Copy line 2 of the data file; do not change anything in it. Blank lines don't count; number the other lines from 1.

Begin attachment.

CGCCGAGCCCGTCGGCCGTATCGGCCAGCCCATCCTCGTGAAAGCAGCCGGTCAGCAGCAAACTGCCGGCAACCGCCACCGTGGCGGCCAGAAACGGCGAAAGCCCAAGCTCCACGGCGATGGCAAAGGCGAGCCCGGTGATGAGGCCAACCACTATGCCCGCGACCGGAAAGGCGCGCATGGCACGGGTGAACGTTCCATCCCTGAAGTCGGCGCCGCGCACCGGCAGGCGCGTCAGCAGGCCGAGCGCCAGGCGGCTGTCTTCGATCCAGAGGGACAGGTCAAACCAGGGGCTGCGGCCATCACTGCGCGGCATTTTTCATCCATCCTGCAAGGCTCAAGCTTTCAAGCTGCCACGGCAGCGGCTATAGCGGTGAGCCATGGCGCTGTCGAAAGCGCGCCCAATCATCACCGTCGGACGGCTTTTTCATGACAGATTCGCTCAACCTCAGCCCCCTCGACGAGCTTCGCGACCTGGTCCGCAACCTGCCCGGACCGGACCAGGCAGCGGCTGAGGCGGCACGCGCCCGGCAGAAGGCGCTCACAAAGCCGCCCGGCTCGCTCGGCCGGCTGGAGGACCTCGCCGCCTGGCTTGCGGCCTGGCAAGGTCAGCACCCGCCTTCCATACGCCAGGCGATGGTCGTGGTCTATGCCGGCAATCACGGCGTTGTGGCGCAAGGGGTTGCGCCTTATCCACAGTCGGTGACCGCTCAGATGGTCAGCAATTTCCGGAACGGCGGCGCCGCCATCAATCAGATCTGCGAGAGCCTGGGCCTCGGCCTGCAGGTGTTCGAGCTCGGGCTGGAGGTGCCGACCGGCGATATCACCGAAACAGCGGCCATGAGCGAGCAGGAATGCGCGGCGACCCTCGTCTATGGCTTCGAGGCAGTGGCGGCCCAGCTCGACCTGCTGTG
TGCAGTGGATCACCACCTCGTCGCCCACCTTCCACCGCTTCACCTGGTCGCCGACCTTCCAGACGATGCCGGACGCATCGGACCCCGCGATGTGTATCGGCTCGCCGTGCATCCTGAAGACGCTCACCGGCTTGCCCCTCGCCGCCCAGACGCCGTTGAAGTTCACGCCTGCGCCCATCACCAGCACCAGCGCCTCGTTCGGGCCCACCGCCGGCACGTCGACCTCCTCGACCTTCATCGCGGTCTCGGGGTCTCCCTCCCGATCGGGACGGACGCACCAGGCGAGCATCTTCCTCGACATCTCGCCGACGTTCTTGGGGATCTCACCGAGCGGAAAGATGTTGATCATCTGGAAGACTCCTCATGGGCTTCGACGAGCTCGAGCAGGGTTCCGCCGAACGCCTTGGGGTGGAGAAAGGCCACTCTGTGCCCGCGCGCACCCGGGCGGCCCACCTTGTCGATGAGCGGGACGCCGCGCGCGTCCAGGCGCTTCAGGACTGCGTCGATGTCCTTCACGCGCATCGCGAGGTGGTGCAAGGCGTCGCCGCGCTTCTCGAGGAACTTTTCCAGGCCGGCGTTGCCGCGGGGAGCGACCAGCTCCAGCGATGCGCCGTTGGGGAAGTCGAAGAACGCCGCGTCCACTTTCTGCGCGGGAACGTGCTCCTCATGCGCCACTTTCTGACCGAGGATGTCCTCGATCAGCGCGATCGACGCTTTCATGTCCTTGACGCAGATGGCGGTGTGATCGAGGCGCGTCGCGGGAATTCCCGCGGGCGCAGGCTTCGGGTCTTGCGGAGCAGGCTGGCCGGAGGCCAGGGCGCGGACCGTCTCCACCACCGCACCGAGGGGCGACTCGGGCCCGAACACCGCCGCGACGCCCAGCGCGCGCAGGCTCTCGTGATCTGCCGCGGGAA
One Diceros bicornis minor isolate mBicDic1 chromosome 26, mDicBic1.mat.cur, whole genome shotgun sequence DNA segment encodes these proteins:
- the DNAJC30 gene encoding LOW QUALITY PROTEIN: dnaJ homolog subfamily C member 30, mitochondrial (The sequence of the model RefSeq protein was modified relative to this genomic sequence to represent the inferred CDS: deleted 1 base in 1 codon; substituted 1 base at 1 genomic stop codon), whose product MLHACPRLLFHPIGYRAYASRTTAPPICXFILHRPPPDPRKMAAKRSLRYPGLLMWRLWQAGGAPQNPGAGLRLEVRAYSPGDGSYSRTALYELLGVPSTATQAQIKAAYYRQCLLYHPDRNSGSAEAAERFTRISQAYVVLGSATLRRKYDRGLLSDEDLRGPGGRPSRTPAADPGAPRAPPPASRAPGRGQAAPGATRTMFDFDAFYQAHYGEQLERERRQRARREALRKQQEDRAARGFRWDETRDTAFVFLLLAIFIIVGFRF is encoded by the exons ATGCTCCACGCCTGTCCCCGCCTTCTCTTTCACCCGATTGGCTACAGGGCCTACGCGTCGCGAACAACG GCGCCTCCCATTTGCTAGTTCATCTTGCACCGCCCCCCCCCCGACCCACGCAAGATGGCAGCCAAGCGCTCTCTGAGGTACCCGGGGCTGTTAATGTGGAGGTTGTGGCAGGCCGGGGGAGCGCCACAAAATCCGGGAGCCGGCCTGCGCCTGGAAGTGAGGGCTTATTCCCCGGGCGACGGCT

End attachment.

TGCAGTGGATCACCACCTCGTCGCCCACCTTCCACCGCTTCACCTGGTCGCCGACCTTCCAGACGATGCCGGACGCATCGGACCCCGCGATGTGTATCGGCTCGCCGTGCATCCTGAAGACGCTCACCGGCTTGCCCCTCGCCGCCCAGACGCCGTTGAAGTTCACGCCTGCGCCCATCACCAGCACCAGCGCCTCGTTCGGGCCCACCGCCGGCACGTCGACCTCCTCGACCTTCATCGCGGTCTCGGGGTCTCCCTCCCGATCGGGACGGACGCACCAGGCGAGCATCTTCCTCGACATCTCGCCGACGTTCTTGGGGATCTCACCGAGCGGAAAGATGTTGATCATCTGGAAGACTCCTCATGGGCTTCGACGAGCTCGAGCAGGGTTCCGCCGAACGCCTTGGGGTGGAGAAAGGCCACTCTGTGCCCGCGCGCACCCGGGCGGCCCACCTTGTCGATGAGCGGGACGCCGCGCGCGTCCAGGCGCTTCAGGACTGCGTCGATGTCCTTCACGCGCATCGCGAGGTGGTGCAAGGCGTCGCCGCGCTTCTCGAGGAACTTTTCCAGGCCGGCGTTGCCGCGGGGAGCGACCAGCTCCAGCGATGCGCCGTTGGGGAAGTCGAAGAACGCCGCGTCCACTTTCTGCGCGGGAACGTGCTCCTCATGCGCCACTTTCTGACCGAGGATGTCCTCGATCAGCGCGATCGACGCTTTCATGTCCTTGACGCAGATGGCGGTGTGATCGAGGCGCGTCGCGGGAATTCCCGCGGGCGCAGGCTTCGGGTCTTGCGGAGCAGGCTGGCCGGAGGCCAGGGCGCGGACCGTCTCCACCACCGCACCGAGGGGCGACTCGGGCCCGAACACCGCCGCGACGCCCAGCGCGCGCAGGCTCTCGTGATCTGCCGCGGGAA